Before 2015 ends, let us just share to you these videos of our adventurous selves visiting one of the country's oldest Spanish-era bridges. I'll be blogging about this next year — that's technically a few hours from now. Can't do it right away because of time constraints (oh poor corporate slave that I am).
This bridge which we visited last Sunday (December 27) is the fabled Malagonlong Bridge, more popularly know by its Spanish name: Puente de Malagonlong. At 445 feet, it is said to be the longest bridge during its time. It's located in the pastoral outskirts of still rural Tayabas City in the province of the same name. Puente de Malagonlong, which I also suspect served as an aqueduct, was constructed between 1841 to 1850 using manual labor. Coral stones, egg whites, and apog (lime) were used as mortar because cement wasn't available back then. But look at it now: it's still standing proud despite the greens covering it. It was built to last, having survived numerous earthquakes, typhoons, and the last great war.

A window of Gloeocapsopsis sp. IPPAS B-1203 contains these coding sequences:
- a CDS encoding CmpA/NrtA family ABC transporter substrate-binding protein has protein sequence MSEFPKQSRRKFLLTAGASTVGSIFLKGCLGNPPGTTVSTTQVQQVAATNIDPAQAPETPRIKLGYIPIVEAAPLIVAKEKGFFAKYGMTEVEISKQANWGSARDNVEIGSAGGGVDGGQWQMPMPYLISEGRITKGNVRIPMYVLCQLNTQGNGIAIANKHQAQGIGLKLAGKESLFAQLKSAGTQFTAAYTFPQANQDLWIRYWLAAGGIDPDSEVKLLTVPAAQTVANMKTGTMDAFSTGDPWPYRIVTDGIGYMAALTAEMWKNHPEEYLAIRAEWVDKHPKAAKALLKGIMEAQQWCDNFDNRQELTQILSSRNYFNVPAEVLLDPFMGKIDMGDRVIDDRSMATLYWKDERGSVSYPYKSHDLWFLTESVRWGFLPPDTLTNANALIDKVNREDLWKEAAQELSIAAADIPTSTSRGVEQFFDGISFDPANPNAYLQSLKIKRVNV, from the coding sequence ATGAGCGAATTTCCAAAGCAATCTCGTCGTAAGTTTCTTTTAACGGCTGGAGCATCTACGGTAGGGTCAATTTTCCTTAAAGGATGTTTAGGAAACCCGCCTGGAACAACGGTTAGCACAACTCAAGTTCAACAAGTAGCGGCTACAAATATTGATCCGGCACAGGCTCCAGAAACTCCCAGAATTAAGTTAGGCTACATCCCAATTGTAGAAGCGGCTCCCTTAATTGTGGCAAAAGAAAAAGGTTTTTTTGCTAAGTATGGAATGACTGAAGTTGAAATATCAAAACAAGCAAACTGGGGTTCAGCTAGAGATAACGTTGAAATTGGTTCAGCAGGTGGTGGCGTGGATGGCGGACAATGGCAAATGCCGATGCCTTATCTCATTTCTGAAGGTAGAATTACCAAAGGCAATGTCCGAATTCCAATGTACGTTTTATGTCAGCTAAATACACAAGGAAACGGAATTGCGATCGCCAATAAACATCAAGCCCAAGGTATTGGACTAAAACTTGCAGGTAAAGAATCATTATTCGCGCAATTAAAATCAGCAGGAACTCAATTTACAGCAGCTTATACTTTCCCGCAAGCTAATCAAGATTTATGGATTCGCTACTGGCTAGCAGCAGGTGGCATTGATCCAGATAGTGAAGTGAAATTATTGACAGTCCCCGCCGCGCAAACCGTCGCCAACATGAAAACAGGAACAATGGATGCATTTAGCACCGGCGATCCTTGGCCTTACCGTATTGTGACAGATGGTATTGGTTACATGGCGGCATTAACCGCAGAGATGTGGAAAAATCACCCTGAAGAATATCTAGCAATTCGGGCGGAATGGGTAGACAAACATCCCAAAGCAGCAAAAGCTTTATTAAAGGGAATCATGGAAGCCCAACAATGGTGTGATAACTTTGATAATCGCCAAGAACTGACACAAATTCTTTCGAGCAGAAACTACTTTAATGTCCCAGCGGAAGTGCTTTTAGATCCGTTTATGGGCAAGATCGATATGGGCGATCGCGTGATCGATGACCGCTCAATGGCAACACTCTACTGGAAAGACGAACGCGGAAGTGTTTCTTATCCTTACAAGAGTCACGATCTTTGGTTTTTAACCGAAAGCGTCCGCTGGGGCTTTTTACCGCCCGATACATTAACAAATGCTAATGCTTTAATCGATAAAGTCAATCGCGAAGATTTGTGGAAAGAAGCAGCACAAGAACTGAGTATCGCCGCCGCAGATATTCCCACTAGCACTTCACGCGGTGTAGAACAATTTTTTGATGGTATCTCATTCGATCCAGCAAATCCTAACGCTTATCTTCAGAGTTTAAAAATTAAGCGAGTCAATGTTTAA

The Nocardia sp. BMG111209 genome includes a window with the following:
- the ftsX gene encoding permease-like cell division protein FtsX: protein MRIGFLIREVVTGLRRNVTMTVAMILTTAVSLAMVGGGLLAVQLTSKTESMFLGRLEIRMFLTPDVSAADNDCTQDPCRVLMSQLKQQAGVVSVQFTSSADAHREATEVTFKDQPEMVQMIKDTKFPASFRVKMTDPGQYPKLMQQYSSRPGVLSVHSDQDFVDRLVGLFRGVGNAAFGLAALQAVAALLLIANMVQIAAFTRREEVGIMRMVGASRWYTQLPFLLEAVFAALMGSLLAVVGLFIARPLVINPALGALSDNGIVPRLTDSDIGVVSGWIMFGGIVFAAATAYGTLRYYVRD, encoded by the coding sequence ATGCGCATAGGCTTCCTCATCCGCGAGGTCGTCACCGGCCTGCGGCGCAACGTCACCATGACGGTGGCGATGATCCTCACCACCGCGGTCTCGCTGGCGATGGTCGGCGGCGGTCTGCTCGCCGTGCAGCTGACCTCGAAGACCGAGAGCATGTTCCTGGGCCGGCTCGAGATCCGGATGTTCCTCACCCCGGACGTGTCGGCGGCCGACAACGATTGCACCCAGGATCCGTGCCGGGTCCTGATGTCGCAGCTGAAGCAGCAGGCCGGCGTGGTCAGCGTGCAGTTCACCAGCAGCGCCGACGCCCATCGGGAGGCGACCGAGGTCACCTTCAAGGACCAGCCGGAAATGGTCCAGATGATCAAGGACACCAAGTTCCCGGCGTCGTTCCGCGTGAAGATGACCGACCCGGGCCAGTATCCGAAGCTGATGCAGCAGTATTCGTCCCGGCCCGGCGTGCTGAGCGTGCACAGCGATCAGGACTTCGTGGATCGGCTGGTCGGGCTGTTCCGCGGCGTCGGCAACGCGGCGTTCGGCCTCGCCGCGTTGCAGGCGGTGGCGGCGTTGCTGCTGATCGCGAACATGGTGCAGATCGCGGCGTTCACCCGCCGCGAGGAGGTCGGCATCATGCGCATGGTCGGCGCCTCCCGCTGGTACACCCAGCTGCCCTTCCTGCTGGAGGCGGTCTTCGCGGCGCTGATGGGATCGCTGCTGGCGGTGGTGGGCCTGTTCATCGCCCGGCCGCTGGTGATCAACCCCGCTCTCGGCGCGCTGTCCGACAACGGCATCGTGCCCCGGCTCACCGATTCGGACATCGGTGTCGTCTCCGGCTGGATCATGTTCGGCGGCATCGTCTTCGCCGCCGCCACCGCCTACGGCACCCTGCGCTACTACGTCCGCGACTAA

It was a fun experience for the whole family, especially for my kids who don't have the luxury of roaming around our noisy neighborhood. But we didn't allow them to swim because the current is so strong and the cold climate is not fit for swimming. Perhaps next time when time (and budget) permits.
Without further ado, here's the bridge.
|Río de Dumacaa.|
Advanced Happy New Year to all!